Croatia’s representative said that Serbia’s continued failure to cooperate with the Tribunal and to execute arrest warrants for three Serbian indictees was deeply troubling for his country, and called upon Belgrade to comply with the Tribunal’s requests without further delay. Croatia was also gravely concerned about the participation of Tribunal-convicted war crimes in Serbian election campaigns during the reporting period, he said, adding that convicted persons had appeared at campaign events for Serbian political parties or on public television.
The representative of Bosnia and Herzegovina said his Government remained committed to strengthening national justice systems at all levels in order to bring persons responsible for atrocity crimes to justice. The National War Crimes Strategy had improved the consistency of juridical practices nationwide, ensuring the protection and support of victims and witnesses. Efficiency in the prosecution of war crimes cases had increased steadily, and the Office of the Prosecutor had 335 cases pending as of 1 January.
Rwanda’s representative said it was regrettable that eight fugitives and other suspects against whom there was ample and indisputable evidence remained at large. He called on all Member States, especially those still harbouring genocide fugitives, to honour their obligations under the United Nations Charter and the Convention on the Prevention and Punishment of the Crime of Genocide. “Rwanda will not rest until each one of them has been tried,” he declared, adding that he remained extremely concerned about delays in other cases.
Also speaking today were representatives of Uruguay, Senegal, Malaysia, Egypt, Venezuela, China, New Zealand, Spain, Ukraine, United Kingdom, United States, Angola, Japan and France.
The meeting began at 10:05 a.m. and ended at 1 p.m.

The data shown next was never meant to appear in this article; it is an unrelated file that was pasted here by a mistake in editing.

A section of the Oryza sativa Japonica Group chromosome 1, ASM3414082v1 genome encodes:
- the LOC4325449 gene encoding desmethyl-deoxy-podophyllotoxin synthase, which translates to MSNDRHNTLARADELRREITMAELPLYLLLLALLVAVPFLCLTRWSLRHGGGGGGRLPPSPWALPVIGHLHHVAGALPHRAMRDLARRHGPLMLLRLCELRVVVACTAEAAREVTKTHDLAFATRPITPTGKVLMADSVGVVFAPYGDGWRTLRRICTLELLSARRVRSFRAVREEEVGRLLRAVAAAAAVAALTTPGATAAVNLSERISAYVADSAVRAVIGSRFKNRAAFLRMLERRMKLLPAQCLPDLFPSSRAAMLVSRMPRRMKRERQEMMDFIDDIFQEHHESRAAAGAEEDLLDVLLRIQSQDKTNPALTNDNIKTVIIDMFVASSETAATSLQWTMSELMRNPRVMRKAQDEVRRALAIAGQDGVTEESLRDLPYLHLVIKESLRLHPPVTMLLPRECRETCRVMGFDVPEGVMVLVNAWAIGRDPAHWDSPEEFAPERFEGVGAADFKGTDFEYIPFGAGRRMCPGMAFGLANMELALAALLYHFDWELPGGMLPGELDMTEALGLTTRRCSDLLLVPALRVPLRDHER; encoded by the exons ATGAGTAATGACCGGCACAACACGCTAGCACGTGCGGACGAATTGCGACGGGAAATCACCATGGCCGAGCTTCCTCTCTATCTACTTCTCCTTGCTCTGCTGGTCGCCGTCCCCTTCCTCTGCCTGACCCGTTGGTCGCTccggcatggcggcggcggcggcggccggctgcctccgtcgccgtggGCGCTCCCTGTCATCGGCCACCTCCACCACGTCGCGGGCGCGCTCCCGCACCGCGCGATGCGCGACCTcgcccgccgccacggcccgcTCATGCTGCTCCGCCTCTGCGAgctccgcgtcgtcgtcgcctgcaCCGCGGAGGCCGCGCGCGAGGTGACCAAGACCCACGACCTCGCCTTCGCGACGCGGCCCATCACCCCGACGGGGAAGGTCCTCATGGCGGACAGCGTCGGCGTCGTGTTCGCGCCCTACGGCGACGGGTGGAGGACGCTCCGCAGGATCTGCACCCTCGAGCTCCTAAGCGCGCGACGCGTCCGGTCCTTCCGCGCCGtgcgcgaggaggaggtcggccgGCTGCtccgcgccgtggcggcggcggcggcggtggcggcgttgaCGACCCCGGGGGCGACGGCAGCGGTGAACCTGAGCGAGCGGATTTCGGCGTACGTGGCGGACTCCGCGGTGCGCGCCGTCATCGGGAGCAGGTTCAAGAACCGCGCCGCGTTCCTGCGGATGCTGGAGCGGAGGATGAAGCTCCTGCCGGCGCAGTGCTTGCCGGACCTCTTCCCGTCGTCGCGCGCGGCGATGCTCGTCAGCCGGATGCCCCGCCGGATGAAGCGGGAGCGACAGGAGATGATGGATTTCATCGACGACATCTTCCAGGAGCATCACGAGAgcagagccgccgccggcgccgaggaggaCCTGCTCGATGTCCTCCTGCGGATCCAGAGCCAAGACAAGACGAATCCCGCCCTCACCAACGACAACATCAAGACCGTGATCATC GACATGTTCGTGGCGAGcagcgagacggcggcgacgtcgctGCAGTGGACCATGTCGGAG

CARMEL AGIUS, President of the International Criminal Tribunal for the Former Yugoslavia, gave a brief overview of that court’s current status and measures undertaken to complete its mandate, saying that since his last presentation in November 2015, every single case scheduled for completion within the reporting period had been disposed on time. Judgement had been delivered in the appeal case of Jovica Stanišić and Franco Simatović, and in the trials of both Radovan Karadžić and Vojislav Šešelj. On 14 December 2015, the Judges of the Appeals Chamber had delivered final judgement in the largest appeal case ever adjudicated by the International Criminal Tribunal for Rwanda – Nyiramasuhuko et al, otherwise known as the “Butare” case. Following those judgements, only four cases were ongoing, two trial cases involving two individuals, and two appeal cases involving eight individuals.
Turning to the trial of Goran Hadžić, he reported that he had been monitoring the developments of that case very closely, due mainly to the advanced stage of the accused person’s illness. The Prosecutor had filed a motion for formal termination of the proceedings and the defence had agreed that the case should be terminated. The Trial Chamber was expected to issue a decision soon, hopefully before the end of June, he said. Following the appeal judgements in Stanišić & Župljanin and the likely termination of Hadžić, the terms of four judges would come to an end and the Tribunal would be left with a total of seven judges. He said he was pleased with the progress of the Mladić trial, confirming that the existing forecast of November 2017 for its completion remained unchanged.
While there were no at-large fugitives charged with serious violations of international humanitarian law, warrants against three indictees in a pending contempt case were yet to be executed, he said. Noting that interference in the administration of justice struck at the heart of what had been painstakingly built since the Tribunal’s birth, undermining its ability to carry out its work efficiently and fairly, he said a single judge in Serbia had decided that conditions for the transfer for the three indictees had not been met. “Something is not right,” he said, emphasizing that Serbia had a duty to cooperate fully with the Tribunal, in accordance with Security Council resolutions and the Tribunal’s statute, which established primacy over Serbian domestic law.